I'm not going to lie.
Sometimes I wonder what my life would have been like if I hadn't gone to that ward party on January 23rd, 2009. I wonder if Andrew Chandler ever would have worked up the courage to talk to me and I wonder if I would have taken the time to listen to him in any other time or place. Sometimes I wonder how happy I would have been if I had gone on the summer Study Abroad to Rome and Greece that I had started paying for, if I had been able to work in a Russian orphanage, if I had been able to work for Teach for America, and if I had been accepted into a creative writing masters program.
But those are just fleeting thoughts.
Sometimes, meaning most of the time, I can't believe that this is really my life. The first time I talked to Andrew, an entire world was opened before me, one that I never imagined could actually exist. And now that we have a baby and our lives are completely unplanned yet completely solidified by the fact that we will always be together, I sometimes wonder how I ever could have thought my life could have gone in any other direction.
When I was twelve years old, I was so shy I wouldn't order my food in restaurants. Instead, I'd hide behind my mom or dad and mumble at the waiter, making myself much more embarrassed than ordering food should ever be for anyone. I slowly worked through my shyness and by the time I was out of high school, I didn't feel shy in the slightest. Then I got married and felt a little lost. I reverted back to being shy. It's not like I was lost in an unhappy way, but I was so in love and so distracted by being in love that it was almost as if I forgot how to communicate with anyone other than Andrew. It wasn't that I didn't want friends, but I didn't know how to make them. I still feel the same way. There's a few girls I know- one in particular- that I know I could be incredibly good friends with, but I feel like I did when I was twelve years old not wanting to order my food. How do you make friends when you're barely 24 and married with a baby? It's a phenomenon I have yet to figure out.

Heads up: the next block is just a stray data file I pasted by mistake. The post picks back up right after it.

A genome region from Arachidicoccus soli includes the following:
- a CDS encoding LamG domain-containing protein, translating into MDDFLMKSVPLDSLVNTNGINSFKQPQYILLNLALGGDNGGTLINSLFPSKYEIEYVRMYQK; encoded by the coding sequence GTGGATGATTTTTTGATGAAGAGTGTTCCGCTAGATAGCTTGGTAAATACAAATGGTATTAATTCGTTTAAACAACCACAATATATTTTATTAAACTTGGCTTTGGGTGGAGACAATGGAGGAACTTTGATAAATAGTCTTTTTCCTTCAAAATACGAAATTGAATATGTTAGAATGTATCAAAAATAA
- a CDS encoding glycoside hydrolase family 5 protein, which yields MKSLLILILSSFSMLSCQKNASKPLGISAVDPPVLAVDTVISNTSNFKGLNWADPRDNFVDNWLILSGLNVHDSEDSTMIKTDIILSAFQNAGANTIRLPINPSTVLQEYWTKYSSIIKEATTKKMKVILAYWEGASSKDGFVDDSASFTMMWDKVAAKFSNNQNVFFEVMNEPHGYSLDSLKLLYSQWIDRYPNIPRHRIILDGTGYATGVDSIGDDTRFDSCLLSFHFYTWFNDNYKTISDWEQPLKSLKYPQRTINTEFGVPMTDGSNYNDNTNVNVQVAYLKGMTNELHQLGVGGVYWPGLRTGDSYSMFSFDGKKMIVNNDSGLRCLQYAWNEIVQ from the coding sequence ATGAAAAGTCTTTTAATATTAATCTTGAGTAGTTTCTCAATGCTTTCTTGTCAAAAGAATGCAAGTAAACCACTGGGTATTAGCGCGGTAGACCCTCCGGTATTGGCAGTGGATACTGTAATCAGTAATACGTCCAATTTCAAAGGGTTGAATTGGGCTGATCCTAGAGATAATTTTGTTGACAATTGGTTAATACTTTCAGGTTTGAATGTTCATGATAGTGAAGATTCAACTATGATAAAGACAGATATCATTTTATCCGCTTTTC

And then there's school, which used to be my favorite thing but is now the bane of my existence. When I dropped my English major, it felt like I dropped school entirely. I know I need to finish school, but research doesn't have the same appeal when you have to do it while balancing a baby or searching out a sitter for the baby. It also doesn't do any good to try to study when the baby screams because if you're me, you'll pick the baby up until he stops. And the truth is, nothing makes me happier than rocking my little man, scrubbing the kitchen counters, or just sitting with my husband. Call me an anti-feminist, but I just love the traditional role of wife and mother. It suits me and I love being both, despite the fact that I used to have all sorts of save-the-world aspirations.
Basically, this whole post could be summed up like this: I am completely fulfilled in my role as a wife and a mother. It makes me so happy to be these two things that I feel like I don't need anything else, though it would be nice to have a few close friends in Provo. Also, I wish someone would just hand me a diploma and say "You are done".